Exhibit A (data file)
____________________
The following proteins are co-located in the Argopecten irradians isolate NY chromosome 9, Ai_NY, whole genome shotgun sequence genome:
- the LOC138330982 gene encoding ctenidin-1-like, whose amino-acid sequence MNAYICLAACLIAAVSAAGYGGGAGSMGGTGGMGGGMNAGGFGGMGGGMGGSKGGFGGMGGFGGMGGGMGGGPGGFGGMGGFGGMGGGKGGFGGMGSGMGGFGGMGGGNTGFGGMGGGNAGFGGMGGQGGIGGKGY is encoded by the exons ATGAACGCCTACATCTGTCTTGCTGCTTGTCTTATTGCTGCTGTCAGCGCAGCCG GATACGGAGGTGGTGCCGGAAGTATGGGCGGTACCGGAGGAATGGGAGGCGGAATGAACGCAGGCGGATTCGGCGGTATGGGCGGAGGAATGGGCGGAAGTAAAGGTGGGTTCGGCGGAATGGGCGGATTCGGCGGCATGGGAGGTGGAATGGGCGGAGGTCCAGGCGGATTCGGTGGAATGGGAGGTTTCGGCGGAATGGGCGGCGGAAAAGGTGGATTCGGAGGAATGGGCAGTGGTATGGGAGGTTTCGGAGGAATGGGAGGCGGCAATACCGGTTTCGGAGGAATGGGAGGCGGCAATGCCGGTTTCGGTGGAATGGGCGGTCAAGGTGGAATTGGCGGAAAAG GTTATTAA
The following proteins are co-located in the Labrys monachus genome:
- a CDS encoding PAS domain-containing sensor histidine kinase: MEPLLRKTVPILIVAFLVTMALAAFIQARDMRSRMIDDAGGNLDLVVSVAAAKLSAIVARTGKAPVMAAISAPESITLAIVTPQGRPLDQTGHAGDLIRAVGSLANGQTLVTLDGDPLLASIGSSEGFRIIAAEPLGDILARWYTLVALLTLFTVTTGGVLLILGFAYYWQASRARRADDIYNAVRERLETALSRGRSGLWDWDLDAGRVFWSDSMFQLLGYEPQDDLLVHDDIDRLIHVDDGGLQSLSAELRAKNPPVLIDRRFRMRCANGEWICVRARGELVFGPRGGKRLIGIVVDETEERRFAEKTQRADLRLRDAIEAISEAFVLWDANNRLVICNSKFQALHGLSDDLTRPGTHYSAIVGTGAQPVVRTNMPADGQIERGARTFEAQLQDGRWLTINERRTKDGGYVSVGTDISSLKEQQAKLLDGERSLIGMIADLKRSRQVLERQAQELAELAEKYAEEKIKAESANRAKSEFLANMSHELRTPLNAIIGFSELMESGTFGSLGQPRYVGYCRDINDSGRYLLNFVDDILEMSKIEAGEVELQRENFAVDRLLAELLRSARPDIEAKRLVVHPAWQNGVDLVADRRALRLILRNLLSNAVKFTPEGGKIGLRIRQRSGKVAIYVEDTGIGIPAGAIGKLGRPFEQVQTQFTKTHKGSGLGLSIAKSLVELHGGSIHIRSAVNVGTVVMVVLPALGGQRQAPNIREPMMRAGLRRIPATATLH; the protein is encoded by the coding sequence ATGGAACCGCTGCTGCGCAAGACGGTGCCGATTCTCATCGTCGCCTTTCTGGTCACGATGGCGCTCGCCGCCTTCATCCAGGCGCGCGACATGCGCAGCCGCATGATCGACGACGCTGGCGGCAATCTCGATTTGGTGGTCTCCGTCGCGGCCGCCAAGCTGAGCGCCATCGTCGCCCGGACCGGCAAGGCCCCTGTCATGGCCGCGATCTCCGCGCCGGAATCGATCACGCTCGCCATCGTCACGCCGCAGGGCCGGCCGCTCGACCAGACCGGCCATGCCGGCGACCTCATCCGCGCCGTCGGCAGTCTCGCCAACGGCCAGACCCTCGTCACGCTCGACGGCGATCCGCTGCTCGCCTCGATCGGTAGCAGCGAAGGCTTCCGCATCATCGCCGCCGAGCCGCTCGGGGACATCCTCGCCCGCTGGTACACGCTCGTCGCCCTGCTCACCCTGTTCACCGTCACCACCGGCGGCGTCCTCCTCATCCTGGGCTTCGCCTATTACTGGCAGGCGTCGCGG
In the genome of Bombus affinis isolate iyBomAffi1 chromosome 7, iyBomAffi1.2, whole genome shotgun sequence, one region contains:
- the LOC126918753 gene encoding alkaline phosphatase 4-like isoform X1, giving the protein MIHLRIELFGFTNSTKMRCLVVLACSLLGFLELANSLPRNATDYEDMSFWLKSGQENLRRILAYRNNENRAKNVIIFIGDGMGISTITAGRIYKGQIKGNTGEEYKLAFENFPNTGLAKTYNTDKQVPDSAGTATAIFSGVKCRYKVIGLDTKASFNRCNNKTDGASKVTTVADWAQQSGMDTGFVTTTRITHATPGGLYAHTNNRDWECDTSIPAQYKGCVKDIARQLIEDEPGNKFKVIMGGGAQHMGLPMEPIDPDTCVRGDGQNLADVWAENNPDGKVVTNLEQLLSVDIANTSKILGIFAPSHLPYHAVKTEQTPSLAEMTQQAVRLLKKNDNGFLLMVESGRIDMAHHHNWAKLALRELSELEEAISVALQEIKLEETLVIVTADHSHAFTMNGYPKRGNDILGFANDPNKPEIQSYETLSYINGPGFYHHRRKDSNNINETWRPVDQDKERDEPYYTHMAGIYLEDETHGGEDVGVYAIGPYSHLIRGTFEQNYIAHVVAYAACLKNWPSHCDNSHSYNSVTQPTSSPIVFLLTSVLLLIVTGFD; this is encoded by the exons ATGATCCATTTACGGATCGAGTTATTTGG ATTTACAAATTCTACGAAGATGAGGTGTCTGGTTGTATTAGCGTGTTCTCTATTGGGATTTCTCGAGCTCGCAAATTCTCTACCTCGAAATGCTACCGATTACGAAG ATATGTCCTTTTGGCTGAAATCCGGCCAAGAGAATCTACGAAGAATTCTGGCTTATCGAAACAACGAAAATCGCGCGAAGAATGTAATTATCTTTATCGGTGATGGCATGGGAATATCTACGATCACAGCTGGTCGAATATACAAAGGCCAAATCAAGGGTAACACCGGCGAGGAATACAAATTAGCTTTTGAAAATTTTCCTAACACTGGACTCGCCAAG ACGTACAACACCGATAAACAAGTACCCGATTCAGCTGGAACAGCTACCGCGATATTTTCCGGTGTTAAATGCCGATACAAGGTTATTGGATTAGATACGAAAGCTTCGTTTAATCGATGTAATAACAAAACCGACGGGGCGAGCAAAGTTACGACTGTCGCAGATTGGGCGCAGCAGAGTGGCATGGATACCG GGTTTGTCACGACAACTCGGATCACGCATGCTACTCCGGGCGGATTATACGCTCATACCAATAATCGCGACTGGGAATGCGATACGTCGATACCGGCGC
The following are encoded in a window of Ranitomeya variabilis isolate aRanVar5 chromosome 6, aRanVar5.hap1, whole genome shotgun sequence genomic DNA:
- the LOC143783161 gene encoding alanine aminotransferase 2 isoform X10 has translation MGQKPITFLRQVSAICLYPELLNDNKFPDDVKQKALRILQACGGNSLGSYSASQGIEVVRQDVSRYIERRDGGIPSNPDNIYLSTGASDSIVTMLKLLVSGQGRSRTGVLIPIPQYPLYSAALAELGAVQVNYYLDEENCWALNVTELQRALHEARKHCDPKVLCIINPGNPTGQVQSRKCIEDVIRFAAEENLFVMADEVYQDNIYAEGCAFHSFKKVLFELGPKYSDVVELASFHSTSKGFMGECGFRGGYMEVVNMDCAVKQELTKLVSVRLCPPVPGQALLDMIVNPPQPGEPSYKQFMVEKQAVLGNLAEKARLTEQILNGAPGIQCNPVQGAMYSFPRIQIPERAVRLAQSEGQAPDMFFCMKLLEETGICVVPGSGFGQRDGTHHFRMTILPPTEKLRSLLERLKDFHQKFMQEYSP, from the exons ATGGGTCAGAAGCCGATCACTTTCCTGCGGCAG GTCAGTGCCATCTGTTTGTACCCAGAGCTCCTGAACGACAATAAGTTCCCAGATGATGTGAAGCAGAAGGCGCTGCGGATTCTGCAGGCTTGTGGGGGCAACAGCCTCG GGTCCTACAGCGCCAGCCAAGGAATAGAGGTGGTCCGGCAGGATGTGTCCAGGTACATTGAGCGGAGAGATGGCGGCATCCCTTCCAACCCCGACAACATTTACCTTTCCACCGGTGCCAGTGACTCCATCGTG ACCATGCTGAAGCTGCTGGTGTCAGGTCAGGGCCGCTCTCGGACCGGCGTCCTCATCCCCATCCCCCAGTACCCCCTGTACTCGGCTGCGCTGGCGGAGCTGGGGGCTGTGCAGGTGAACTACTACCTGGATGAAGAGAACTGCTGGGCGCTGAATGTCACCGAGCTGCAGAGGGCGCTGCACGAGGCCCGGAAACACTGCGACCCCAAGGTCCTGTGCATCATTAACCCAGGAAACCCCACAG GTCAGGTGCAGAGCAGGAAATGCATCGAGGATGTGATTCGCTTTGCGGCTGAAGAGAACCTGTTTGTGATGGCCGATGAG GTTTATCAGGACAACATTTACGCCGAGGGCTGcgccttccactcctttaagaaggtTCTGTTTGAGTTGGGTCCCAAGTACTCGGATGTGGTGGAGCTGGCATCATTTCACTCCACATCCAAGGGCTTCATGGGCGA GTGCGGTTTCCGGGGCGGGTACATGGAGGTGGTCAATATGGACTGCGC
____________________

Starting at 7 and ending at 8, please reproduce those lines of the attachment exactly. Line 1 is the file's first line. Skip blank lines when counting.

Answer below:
The following are encoded in a window of Ranitomeya variabilis isolate aRanVar5 chromosome 6, aRanVar5.hap1, whole genome shotgun sequence genomic DNA:
- the LOC143783161 gene encoding alanine aminotransferase 2 isoform X10 has translation MGQKPITFLRQVSAICLYPELLNDNKFPDDVKQKALRILQACGGNSLGSYSASQGIEVVRQDVSRYIERRDGGIPSNPDNIYLSTGASDSIVTMLKLLVSGQGRSRTGVLIPIPQYPLYSAALAELGAVQVNYYLDEENCWALNVTELQRALHEARKHCDPKVLCIINPGNPTGQVQSRKCIEDVIRFAAEENLFVMADEVYQDNIYAEGCAFHSFKKVLFELGPKYSDVVELASFHSTSKGFMGECGFRGGYMEVVNMDCAVKQELTKLVSVRLCPPVPGQALLDMIVNPPQPGEPSYKQFMVEKQAVLGNLAEKARLTEQILNGAPGIQCNPVQGAMYSFPRIQIPERAVRLAQSEGQAPDMFFCMKLLEETGICVVPGSGFGQRDGTHHFRMTILPPTEKLRSLLERLKDFHQKFMQEYSP, from the exons ATGGGTCAGAAGCCGATCACTTTCCTGCGGCAG GTCAGTGCCATCTGTTTGTACCCAGAGCTCCTGAACGACAATAAGTTCCCAGATGATGTGAAGCAGAAGGCGCTGCGGATTCTGCAGGCTTGTGGGGGCAACAGCCTCG GGTCCTACAGCGCCAGCCAAGGAATAGAGGTGGTCCGGCAGGATGTGTCCAGGTACATTGAGCGGAGAGATGGCGGCATCCCTTCCAACCCCGACAACATTTACCTTTCCACCGGTGCCAGTGACTCCATCGTG ACCATGCTGAAGCTGCTGGTGTCAGGTCAGGGCCGCTCTCGGACCGGCGTCCTCATCCCCATCCCCCAGTACCCCCTGTACTCGGCTGCGCTGGCGGAGCTGGGGGCTGTGCAGGTGAACTACTACCTGGATGAAGAGAACTGCTGGGCGCTGAATGTCACCGAGCTGCAGAGGGCGCTGCACGAGGCCCGGAAACACTGCGACCCCAAGGTCCTGTGCATCATTAACCCAGGAAACCCCACAG GTCAGGTGCAGAGCAGGAAATGCATCGAGGATGTGATTCGCTTTGCGGCTGAAGAGAACCTGTTTGTGATGGCCGATGAG GTTTATCAGGACAACATTTACGCCGAGGGCTGcgccttccactcctttaagaaggtTCTGTTTGAGTTGGGTCCCAAGTACTCGGATGTGGTGGAGCTGGCATCATTTCACTCCACATCCAAGGGCTTCATGGGCGA GTGCGGTTTCCGGGGCGGGTACATGGAGGTGGTCAATATGGACTGCGC